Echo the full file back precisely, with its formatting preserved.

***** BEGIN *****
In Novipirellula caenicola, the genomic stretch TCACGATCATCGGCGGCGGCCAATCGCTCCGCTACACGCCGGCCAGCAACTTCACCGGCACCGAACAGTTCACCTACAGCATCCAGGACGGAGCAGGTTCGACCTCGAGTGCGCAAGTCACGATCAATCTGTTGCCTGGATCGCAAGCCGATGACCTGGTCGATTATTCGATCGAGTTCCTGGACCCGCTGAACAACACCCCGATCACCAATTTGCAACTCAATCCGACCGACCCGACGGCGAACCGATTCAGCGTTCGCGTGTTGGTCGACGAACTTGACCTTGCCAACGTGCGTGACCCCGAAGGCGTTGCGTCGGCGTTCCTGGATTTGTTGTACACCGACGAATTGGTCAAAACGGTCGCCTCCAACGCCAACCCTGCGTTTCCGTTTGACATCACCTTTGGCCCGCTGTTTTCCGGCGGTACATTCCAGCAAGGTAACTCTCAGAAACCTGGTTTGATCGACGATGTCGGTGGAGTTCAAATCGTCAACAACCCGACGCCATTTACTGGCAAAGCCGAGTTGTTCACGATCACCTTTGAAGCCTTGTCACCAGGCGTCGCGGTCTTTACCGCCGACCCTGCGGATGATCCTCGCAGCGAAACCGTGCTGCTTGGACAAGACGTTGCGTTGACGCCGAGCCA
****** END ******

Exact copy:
In Novipirellula caenicola, the genomic stretch TCACGATCATCGGCGGCGGCCAATCGCTCCGCTACACGCCGGCCAGCAACTTCACCGGCACCGAACAGTTCACCTACAGCATCCAGGACGGAGCAGGTTCGACCTCGAGTGCGCAAGTCACGATCAATCTGTTGCCTGGATCGCAAGCCGATGACCTGGTCGATTATTCGATCGAGTTCCTGGACCCGCTGAACAACACCCCGATCACCAATTTGCAACTCAATCCGACCGACCCGACGGCGAACCGATTCAGCGTTCGCGTGTTGGTCGACGAACTTGACCTTGCCAACGTGCGTGACCCCGAAGGCGTTGCGTCGGCGTTCCTGGATTTGTTGTACACCGACGAATTGGTCAAAACGGTCGCCTCCAACGCCAACCCTGCGTTTCCGTTTGACATCACCTTTGGCCCGCTGTTTTCCGGCGGTACATTCCAGCAAGGTAACTCTCAGAAACCTGGTTTGATCGACGATGTCGGTGGAGTTCAAATCGTCAACAACCCGACGCCATTTACTGGCAAAGCCGAGTTGTTCACGATCACCTTTGAAGCCTTGTCACCAGGCGTCGCGGTCTTTACCGCCGACCCTGCGGATGATCCTCGCAGCGAAACCGTGCTGCTTGGACAAGACGTTGCGTTGACGCCGAGCCA